The North County Times editorial staff sees something rotten at Pechanga. Something we know TOO WELL.
For most of the 15 years the Pechanga tribe has operated a casino in southern Temecula, it could be counted on to be a good neighbor. OP: Yes, they only hurt their OWN tribal people and allowed a few people to be beaten at the casino by security guards.
It has given generously to local charities, contributed millions to area roads (not entirely altruistically, of course), and hired thousands of local residents for relatively good-paying jobs. OP: So what if they've cheated tribal members out of millions, destroyed the heritage of true Pechanga Temecula Indians?
So it comes as a bit of a surprise that the tribe is effectively reneging on a deal it struck just last year to contribute $2 million a year to Temecula to help compensate for the impacts it has on its neighbor. OP: Surprise to WHOM? Those that turn a blind eye to the civil rights violations? Those that support a tribal enterprise when it's well known they cheat their OWN?
We say "effectively," because the tribe may have a legal leg to stand on ---- just not a moral one.
At the center of the dispute is a ballot measure that voters approved in 2008: It allowed tribes to expand their casinos beyond the limits set in 2000 if they struck deals with the surrounding communities to help alleviate the impact of those larger casinos.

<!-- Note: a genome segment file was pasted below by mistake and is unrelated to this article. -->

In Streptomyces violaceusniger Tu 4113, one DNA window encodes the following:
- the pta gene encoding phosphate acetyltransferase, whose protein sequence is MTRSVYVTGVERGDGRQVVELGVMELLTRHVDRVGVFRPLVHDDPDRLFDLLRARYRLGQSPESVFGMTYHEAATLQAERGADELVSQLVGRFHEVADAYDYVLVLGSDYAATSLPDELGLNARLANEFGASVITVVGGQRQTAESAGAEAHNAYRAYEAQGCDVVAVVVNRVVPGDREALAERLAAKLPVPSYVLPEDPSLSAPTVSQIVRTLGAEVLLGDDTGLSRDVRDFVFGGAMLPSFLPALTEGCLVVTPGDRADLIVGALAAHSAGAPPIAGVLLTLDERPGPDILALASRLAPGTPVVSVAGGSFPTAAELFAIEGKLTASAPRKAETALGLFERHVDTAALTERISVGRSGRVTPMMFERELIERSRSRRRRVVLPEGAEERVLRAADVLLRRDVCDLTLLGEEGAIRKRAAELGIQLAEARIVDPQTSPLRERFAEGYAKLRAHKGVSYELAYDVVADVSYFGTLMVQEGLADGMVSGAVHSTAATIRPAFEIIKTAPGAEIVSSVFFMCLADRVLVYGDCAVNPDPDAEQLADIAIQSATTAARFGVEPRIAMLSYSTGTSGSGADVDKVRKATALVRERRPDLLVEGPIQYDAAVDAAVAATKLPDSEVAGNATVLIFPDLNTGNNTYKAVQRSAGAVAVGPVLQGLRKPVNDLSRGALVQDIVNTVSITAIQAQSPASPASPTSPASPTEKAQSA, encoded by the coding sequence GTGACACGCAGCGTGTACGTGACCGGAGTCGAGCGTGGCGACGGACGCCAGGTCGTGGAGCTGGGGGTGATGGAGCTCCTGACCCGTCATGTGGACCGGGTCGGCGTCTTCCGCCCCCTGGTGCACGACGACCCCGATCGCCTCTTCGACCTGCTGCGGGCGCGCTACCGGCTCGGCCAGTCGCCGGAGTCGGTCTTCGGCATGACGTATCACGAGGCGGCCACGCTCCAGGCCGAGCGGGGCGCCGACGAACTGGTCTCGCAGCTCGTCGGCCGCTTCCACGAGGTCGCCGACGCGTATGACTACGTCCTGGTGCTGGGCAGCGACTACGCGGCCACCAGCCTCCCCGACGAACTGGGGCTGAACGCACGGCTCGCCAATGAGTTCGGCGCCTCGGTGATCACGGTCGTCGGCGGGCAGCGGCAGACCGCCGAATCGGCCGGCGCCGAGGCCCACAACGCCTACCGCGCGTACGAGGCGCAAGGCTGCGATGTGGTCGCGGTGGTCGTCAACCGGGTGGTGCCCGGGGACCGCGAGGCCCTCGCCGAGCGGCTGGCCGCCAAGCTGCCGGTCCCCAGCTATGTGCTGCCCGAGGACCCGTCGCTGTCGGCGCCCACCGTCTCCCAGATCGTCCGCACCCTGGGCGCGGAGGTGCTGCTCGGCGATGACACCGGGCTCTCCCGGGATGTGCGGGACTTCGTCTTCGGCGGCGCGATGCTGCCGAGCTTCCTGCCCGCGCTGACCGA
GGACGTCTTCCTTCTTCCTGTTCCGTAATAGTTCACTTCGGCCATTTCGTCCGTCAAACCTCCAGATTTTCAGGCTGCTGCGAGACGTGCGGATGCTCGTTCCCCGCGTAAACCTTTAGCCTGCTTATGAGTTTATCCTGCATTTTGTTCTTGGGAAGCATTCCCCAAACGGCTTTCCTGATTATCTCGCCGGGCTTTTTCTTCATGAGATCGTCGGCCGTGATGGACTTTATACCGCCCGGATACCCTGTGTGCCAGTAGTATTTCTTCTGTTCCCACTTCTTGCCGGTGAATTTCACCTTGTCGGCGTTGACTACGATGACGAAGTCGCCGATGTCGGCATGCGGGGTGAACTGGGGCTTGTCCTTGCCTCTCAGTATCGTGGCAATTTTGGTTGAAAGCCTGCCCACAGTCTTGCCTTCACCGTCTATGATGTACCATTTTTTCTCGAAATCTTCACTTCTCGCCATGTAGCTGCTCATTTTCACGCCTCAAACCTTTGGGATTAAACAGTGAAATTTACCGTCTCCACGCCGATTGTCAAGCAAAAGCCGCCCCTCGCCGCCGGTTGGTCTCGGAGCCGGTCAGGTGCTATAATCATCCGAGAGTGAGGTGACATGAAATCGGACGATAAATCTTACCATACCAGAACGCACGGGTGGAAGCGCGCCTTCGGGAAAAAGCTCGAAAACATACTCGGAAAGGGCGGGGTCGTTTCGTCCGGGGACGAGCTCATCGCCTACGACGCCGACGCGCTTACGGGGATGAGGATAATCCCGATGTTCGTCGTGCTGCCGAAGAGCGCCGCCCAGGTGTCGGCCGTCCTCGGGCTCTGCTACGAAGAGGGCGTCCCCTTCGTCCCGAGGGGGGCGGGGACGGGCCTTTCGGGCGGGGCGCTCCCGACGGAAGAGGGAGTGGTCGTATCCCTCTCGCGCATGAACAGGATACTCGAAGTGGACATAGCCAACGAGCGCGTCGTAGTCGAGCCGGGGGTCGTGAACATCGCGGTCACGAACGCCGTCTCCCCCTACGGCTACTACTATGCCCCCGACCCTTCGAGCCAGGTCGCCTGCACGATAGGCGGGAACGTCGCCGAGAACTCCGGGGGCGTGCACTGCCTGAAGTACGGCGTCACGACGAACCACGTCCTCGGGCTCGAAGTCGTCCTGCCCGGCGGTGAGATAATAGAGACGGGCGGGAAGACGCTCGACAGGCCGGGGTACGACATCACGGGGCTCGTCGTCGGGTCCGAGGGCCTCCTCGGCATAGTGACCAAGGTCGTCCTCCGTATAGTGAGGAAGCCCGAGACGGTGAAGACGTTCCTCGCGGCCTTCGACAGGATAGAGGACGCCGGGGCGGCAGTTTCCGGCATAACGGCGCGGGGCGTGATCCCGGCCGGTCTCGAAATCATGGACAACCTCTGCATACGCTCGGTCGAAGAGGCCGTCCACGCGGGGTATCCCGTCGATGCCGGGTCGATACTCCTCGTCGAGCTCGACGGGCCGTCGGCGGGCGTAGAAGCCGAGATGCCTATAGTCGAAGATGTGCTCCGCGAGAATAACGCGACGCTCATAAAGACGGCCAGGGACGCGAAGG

In Pechanga's case, those deals are with Temecula and Riverside County. The deal was struck with Temecula in March, but the county and the tribe have reached a stalemate in their talks over an undisclosed issue or issues.
The Temecula deal called for the tribe to pay the city $2 million a year for 21 years to help compensate for necessary traffic control, road maintenance and law enforcement resulting from casino activity. The first payment was due June 30, but the day came and went without a check arriving.
Subsequent talks gave the tribe until July 30 to deliver the money ---- but that day, too, came and went.
The tribe is falling back on language in the agreement that says the deals become effective when all parties agree. And since Riverside County hasn't come to the party yet, the tribe says it isn't obligated to pay Temecula.
Of course, that technicality didn't stop the tribe from more than doubling the number of slot machines in its casino, as allowed in the ballot measure. It has simply decided to be selective in which parts of the agreement it thinks apply.
At this point, Temecula may be forced to go to court to press the issue. It is unfortunate that what has been a good relationship may be turned sour over what to the tribe is a relatively small amount of money.
We acknowledge that there is more than a bit of irony in local governments being victimized by Indians over treaties ---- or contracts, in this case ---- but we urge the Pechanga to stop hiding behind the letter of the law and to abide by its spirit.